Meet the new 300BHP Rebel Blue Volvo C30 T5 Test Mule!
I stumbled across it when window shopping online (as you do) and although I wasn’t specifically after a new car I thought it’d make the perfect ‘Guru-mobile’ to both transport me to jobs in style as well as feature prominently on the channel, so after a few phone calls, down south I ventured to bring the beast back home.
It’s essentially been modified to give the look and feel of the 400bhp 4WD Polestar edition Volvo never released and while plenty of people might shy away from buying a heavily modified motor, the parts were actually a massive selling point for me as most of them were exactly what I would have done to a factory example myself, plus I knew I could make them work as subject matter for future videos so it was a win-win in my eyes.
Before we get to grips with any cleaning then, I’ll quickly run you through the various upgrades starting with the 19-inch BBS SR diamond cut wheels which despite not being the expensive forged FI versions featured on the Polestar are still in essence the same design. They’ve been generously wrapped in sticky Yokohama Advan Neova AD08R tyres which look the biz but more importantly help keep me and my detailing gear firmly affixed to the asphalt.
Nestling neatly behind the front wheels are a pair of colour-coded 8 pot PB brake callipers that bite onto a nice set of floating drilled & grooved discs and while the setup is perhaps a little overkill for the street, they still remain perfectly useable on it and will of course look great on camera which is justification enough for me!
To the rear we have the standard Volvo calipers which have been properly painted to match, with grooved discs and uprated pads added to help balance out the braking situation somewhat and although you can’t currently see much of them, the car is sitting on adjustable Bilstein shocks which aside from giving an aggressive stance provide a nice connected feel without an overly firm ride. Then a rear anti-sway bar from U.S. based company Elevate helps to enhance the handling even further.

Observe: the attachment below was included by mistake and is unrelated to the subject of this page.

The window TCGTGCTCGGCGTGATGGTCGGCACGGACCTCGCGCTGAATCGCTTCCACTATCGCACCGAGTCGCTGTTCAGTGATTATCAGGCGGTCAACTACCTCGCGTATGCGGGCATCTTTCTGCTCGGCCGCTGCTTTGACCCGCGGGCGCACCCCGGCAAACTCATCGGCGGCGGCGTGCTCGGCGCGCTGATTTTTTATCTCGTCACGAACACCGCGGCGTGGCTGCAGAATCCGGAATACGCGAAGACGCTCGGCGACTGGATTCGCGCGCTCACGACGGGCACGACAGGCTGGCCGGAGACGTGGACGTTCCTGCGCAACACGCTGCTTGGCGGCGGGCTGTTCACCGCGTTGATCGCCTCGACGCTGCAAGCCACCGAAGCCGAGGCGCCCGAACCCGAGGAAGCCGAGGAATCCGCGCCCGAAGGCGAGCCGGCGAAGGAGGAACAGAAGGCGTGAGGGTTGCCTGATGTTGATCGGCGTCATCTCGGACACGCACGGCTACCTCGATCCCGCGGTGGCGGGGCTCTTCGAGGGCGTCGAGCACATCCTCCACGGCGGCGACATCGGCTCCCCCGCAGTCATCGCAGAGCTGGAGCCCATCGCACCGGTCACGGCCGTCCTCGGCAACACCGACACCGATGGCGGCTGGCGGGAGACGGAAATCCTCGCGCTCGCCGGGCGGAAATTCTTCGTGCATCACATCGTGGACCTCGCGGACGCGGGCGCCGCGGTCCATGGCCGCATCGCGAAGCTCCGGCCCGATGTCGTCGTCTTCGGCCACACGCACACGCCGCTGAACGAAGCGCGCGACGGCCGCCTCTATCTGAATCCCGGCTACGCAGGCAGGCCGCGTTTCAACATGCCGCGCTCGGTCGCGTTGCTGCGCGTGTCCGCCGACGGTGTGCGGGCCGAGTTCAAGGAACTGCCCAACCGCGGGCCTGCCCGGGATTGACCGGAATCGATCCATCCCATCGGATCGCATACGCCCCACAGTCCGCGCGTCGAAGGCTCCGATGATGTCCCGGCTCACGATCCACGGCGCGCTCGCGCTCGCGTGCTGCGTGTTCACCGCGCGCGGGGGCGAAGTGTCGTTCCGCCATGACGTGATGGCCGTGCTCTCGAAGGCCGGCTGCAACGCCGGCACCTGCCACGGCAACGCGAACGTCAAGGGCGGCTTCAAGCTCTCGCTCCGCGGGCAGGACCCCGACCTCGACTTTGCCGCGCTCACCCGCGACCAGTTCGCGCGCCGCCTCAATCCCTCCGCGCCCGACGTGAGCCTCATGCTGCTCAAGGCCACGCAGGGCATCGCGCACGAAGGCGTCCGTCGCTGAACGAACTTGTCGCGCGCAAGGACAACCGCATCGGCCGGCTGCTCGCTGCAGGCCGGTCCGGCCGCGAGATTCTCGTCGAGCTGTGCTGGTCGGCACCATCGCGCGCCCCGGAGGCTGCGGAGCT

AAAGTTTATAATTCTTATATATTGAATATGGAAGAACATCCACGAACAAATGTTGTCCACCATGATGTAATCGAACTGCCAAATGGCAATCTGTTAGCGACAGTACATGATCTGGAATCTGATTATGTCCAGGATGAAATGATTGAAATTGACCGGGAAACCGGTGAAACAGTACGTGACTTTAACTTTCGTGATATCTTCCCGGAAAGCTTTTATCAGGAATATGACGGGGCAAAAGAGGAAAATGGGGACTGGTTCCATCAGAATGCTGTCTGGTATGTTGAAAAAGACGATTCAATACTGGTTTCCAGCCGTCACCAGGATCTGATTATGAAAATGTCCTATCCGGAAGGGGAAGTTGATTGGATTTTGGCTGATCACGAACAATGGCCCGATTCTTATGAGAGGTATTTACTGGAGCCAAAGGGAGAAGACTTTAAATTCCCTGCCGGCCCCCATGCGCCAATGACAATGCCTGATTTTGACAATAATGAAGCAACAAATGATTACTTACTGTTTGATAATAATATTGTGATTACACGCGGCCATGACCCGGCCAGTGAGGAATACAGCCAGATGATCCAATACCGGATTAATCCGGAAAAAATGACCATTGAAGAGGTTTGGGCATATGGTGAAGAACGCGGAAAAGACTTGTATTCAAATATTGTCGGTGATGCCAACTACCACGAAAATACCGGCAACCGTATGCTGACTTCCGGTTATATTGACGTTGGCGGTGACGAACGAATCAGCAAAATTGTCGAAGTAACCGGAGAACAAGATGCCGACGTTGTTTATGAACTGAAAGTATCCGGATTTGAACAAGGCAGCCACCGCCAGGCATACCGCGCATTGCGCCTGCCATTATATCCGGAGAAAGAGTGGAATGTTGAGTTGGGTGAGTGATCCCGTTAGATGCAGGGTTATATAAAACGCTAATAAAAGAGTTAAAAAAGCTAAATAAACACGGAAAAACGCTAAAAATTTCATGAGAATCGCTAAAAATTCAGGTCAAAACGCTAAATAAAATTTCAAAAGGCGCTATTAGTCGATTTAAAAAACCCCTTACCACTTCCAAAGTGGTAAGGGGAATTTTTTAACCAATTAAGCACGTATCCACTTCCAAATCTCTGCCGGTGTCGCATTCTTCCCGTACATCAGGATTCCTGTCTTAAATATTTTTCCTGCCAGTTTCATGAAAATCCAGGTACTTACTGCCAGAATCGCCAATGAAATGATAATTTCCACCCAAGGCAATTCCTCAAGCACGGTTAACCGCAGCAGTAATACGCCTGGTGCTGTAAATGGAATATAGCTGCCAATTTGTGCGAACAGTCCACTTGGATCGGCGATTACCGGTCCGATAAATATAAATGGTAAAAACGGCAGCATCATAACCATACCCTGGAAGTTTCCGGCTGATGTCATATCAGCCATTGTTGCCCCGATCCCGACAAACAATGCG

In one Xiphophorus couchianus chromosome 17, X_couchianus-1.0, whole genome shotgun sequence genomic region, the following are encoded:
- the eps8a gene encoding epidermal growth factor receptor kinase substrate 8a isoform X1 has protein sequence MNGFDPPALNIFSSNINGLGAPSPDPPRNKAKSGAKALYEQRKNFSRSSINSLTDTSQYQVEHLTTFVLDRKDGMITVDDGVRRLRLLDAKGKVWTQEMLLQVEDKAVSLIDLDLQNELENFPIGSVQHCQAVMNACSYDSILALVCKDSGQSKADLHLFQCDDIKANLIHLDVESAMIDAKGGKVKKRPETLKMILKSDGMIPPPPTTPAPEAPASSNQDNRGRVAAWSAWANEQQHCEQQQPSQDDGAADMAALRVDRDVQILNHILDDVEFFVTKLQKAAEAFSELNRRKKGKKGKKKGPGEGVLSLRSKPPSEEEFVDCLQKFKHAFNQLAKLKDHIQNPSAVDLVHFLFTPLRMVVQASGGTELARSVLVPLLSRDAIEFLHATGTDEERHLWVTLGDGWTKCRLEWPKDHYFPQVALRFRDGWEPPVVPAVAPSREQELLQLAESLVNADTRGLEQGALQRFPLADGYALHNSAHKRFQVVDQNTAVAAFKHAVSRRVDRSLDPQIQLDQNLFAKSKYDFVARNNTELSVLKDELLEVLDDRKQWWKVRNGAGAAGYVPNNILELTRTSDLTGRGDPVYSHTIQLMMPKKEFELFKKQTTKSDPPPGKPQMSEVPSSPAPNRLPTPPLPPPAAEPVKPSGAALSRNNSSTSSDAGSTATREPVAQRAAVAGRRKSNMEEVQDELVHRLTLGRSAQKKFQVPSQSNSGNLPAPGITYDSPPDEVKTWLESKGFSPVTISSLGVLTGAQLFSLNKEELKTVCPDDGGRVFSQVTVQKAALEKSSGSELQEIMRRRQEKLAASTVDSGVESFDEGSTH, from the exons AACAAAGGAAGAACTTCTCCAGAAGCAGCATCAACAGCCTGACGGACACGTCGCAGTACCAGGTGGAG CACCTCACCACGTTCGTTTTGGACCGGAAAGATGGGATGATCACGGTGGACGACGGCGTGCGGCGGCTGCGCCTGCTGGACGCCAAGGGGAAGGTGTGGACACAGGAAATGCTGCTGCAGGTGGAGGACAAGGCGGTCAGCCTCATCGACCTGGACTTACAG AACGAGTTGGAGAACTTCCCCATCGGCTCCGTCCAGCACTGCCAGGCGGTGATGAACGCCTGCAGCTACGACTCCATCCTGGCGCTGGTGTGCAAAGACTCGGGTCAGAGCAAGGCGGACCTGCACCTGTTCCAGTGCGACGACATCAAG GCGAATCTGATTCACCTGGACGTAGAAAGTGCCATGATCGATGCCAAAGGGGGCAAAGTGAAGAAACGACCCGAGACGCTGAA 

A custom 3-inch de-catted stainless exhaust system which obligingly pops loudly on the overrun does an effective job of expelling gasses from the T5 lump, but it’s not all show and no go as up front we have a high flow Elevate performance intake manifold which replaces the restrictive factory plastic item, a simple K&N jobbie then gives the beast a throaty induction roar, and a thermally coated 3-inch Elevate turbo intake pipe feeds the standard blower with plenty of fresh air; all of which are more aggressively managed by a fully remapped ecu.
Lower down there’s also an uprated aluminium intercooler you can just about clock from its chunky welds and lastly, lurking unseen in the engine bay is a Forge turbo actuator and a hissing Elevate bypass valve which does a brilliant job at blowing children, small dogs and old ladies off their feet! And while I don’t currently have any paperwork to prove it, all these mods reportedly combine to push the standard output of the car from a respectable 230bhp to a more brutal 300+ which, considering it’s all going through the front wheels is more than enough if you ask me!
There’s still a few things I plan to do to make the car my own like returning the gloss black roof, spoiler and a few other bits back to their original blue finish, as well as either repainting the wing mirrors in factory satin metallic silver or replacing them with genuine carbon fibre items. Then essentially the plan is to knock-back the obvious appearance of any painted trim and shiny parts (including the wheels), by finishing it all in a more ‘stealthy’ but still smart looking satin black which should allow the Rebel Blue paintwork to really pop.